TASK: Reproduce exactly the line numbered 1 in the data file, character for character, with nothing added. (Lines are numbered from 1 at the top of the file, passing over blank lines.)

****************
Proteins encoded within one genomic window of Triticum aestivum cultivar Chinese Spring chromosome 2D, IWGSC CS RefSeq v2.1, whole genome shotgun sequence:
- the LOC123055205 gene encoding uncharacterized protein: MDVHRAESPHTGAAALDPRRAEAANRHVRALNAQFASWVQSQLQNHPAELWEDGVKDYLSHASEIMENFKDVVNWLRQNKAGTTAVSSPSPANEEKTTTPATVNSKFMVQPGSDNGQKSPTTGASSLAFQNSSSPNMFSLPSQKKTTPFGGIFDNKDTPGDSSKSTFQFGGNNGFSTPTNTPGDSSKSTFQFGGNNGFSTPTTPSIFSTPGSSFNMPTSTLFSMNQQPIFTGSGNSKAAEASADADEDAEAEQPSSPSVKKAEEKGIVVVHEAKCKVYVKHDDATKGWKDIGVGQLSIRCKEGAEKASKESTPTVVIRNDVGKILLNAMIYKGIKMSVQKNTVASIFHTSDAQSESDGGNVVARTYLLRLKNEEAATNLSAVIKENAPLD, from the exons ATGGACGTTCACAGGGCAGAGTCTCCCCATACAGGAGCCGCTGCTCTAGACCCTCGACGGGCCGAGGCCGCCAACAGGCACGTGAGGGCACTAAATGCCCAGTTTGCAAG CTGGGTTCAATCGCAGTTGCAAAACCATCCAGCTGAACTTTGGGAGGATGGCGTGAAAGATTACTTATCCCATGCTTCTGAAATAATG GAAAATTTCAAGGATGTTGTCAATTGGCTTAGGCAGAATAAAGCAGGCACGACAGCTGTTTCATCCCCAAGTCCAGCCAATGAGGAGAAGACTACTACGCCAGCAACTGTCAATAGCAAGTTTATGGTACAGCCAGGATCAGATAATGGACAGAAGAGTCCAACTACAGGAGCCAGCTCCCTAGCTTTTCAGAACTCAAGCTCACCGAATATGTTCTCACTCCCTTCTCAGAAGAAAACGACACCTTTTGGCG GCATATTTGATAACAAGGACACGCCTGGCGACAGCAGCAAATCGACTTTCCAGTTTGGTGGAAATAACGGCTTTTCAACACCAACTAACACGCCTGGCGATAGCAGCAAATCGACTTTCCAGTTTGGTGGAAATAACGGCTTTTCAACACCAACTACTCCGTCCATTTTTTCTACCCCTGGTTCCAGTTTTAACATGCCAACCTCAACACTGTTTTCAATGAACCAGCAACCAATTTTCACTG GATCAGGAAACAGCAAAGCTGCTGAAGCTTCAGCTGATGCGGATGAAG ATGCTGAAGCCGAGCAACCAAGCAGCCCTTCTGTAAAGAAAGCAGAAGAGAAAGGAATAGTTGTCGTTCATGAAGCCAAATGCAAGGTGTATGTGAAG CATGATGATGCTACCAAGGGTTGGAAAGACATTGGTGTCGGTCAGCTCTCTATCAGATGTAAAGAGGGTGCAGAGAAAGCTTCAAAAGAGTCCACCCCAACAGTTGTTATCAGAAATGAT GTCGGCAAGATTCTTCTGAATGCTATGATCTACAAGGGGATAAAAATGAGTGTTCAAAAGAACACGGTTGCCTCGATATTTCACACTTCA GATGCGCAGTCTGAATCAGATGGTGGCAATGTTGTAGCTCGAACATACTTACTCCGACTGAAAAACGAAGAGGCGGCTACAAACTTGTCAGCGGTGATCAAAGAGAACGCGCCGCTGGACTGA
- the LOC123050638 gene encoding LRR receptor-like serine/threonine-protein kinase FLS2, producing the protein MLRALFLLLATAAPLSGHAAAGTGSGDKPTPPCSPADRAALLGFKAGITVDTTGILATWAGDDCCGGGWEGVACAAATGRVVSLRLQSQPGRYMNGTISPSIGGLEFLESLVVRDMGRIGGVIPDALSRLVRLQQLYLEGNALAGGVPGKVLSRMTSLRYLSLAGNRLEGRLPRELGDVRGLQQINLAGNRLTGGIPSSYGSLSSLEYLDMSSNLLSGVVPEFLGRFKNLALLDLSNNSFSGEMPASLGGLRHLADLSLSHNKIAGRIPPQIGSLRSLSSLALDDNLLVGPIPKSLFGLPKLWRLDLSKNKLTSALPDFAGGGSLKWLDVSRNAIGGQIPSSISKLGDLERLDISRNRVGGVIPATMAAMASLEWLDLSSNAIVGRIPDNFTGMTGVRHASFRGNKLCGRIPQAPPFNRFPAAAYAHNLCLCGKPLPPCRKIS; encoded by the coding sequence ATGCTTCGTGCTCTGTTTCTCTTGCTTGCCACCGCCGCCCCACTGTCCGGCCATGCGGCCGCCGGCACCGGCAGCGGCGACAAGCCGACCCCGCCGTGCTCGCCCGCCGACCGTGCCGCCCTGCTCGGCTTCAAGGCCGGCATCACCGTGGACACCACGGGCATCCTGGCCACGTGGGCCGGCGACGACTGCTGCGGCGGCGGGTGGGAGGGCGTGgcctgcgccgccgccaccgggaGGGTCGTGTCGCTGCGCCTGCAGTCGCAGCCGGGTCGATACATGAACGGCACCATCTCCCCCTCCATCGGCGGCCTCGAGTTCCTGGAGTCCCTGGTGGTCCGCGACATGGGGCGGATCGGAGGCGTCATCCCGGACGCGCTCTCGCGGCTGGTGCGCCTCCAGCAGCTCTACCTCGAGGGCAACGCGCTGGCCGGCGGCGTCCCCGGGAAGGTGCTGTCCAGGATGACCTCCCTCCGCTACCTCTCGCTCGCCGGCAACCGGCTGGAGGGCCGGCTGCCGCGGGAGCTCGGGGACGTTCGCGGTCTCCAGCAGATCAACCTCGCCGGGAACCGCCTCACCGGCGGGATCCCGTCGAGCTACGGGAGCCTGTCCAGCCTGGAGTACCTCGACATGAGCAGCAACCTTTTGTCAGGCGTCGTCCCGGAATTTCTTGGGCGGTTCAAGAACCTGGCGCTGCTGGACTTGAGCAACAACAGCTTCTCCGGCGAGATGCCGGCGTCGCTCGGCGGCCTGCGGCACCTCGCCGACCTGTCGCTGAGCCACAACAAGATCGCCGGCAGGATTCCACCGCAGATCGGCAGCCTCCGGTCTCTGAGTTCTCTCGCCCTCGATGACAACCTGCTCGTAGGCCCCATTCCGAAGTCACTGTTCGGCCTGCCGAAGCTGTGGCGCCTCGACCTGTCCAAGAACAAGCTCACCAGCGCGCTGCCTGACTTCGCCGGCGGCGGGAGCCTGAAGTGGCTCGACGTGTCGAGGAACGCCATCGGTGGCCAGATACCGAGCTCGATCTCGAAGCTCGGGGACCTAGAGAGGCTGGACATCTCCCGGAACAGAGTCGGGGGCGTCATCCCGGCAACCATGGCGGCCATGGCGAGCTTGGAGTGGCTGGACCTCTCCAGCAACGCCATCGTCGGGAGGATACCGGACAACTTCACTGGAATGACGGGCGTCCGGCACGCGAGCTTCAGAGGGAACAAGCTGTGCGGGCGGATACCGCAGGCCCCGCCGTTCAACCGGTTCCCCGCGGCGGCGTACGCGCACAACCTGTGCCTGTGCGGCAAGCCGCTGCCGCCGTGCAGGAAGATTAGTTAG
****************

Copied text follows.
Proteins encoded within one genomic window of Triticum aestivum cultivar Chinese Spring chromosome 2D, IWGSC CS RefSeq v2.1, whole genome shotgun sequence: